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Strategic Overview of Survivor, Episode 10: Winners and Losersby Jeffrey D. Sadow -- 11/18/2005
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Since there had been much talk about deep-sixing Jamie before, it could not have been a total surprise. However, his ouster rather than Gary’s marked a significant point in the game because of the clear winners and losers by it.
Judd lands on the loss side. Of the remaining players, only he didn’t know of the scheme. However, probably he wasn’t told because he was seen as Jamie’s biggest ally. Clearly now he is the choicest finals fodder so others would be foolish to send him off, particularly Stephenie who more than ever will need who has become her closest ally. In fact, he can count on going a long way now without Jamie around, even if Jamie’s departure means his chances of winning it all have sunk close to zero.
Obviously, Gary being around is a big winner, and, to a lesser extent, his ally Danni since now she has two votes of seven instead of one. But just as big a winner is Rafe, who perhaps has been the most consistently beneficially strategic person in the game. On his “side,” his biggest threat always has been Stephenie, who is handicapped by her second-chance status. Therefore, in order for her to win, she must bring other handicapped players with her to the end. Her dream lineup should have been to take Jamie and Judd to the final three, and either Lydia (first choice, but perhaps impossible given her bond to Rafe) or Cindy to four. Rafe was the one person she didn’t want to take because of his relationship with Jamie, affability, and increasingly-obvious threat potential.
By seeing Jamie off, who was perhaps the biggest finals fodder, she reduces by one the number of people she could beat in front of the jury and allows another she probably cannot beat to stay on. With Gary, she also allowed to stay the one person even more valuable to Rafe than Jamie. Thus, she is the biggest loser in this exchange.
Had Gary gone, Danni next, and then Cindy, at five Stephenie would have rallied the Thicknecked Twins to split Rafe and Lydia, then next time (unless an immunity win intervened) to dispatch the other. Of course, Rafe could have tried to do the same to Stephenie, but at this point he would have faced a Twins vs. he and Lydia showdown where he might have to dump her and then hope to win immunity to move on. In any event, with the Twins if it came down to Jamie’s preference of keeping Rafe and Judd’s preference of keeping Stephenie, the latter would win out because her second-chance status gave them a greater hope (even if twice nothing is still nothing) of winning in front of the jury.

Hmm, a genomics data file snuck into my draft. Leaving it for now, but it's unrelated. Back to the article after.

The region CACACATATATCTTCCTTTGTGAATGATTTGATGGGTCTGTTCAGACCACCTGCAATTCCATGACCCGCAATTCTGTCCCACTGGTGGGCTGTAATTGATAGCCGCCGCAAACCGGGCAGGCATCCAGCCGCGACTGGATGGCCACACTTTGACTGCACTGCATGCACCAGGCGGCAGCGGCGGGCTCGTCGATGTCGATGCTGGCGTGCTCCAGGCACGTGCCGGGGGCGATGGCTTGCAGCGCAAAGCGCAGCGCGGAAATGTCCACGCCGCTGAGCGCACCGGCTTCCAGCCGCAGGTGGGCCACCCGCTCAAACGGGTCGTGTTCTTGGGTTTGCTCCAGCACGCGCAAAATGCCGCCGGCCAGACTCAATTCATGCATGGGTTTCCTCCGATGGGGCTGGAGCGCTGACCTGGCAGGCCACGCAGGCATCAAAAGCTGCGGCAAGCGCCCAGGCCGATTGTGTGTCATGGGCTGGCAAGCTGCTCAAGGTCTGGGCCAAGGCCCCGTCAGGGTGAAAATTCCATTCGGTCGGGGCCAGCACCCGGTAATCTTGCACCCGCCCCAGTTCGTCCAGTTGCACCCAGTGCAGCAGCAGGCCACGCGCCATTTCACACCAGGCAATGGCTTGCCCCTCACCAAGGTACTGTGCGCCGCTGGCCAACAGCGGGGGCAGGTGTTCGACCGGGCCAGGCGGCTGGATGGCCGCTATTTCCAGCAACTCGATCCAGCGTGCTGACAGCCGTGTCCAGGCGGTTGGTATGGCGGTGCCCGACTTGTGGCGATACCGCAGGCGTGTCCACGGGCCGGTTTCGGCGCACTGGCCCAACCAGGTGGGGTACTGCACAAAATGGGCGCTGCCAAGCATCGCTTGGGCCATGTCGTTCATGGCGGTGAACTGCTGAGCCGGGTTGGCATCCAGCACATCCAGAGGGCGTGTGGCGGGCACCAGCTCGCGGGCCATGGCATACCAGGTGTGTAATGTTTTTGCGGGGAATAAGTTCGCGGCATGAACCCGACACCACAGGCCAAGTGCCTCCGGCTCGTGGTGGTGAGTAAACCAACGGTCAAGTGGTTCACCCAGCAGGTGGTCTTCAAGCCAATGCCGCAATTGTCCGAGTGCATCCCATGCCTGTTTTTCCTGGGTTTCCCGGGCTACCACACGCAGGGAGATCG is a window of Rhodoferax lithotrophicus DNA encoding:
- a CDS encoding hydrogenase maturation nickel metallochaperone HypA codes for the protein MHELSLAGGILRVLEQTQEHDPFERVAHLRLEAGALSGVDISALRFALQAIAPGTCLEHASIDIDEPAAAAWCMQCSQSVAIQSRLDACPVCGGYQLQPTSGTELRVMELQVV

So his choice was clear: since Rafe is a member of a dyad and Stephenie is not, it behooves him to bust up any other dyad that eventually will not help him to the finals so as to isolate her, and conversely this is something she should have avoided as long as possible so long as she could use Judd as an ally. But she didn’t, so the advantage has swung decisively in Rafe’s favor and away from her. Had he stuck with the plan, perhaps at six, but certainly at five, his odds of survival without immunity became nil. With Judd and Stephenie losing a third of their optimal alliance at the end, he can take charge.
He can because he already has inroads with Gary, who can bring Danni along, and he himself can bring Lydia into the fold. Their next target, barring her immunity win, only can be Stephenie, who should be made to pay for her blunder immediately. Cindy then goes next because Rafe will need to use Judd to get into the final three. At five, Danni must take a hike and then Gary will have outlived his usefulness at four, in the ideal scenario. At three, his immunity win or one by Lydia will put him in front of the jury against someone he can beat (Lydia would be smart if she won to take Judd but, fearing he might win against her, she would rather bring Rafe if she thinks she’ll lose to whoever). Only a Judd win at this juncture probably would keep him from the final two.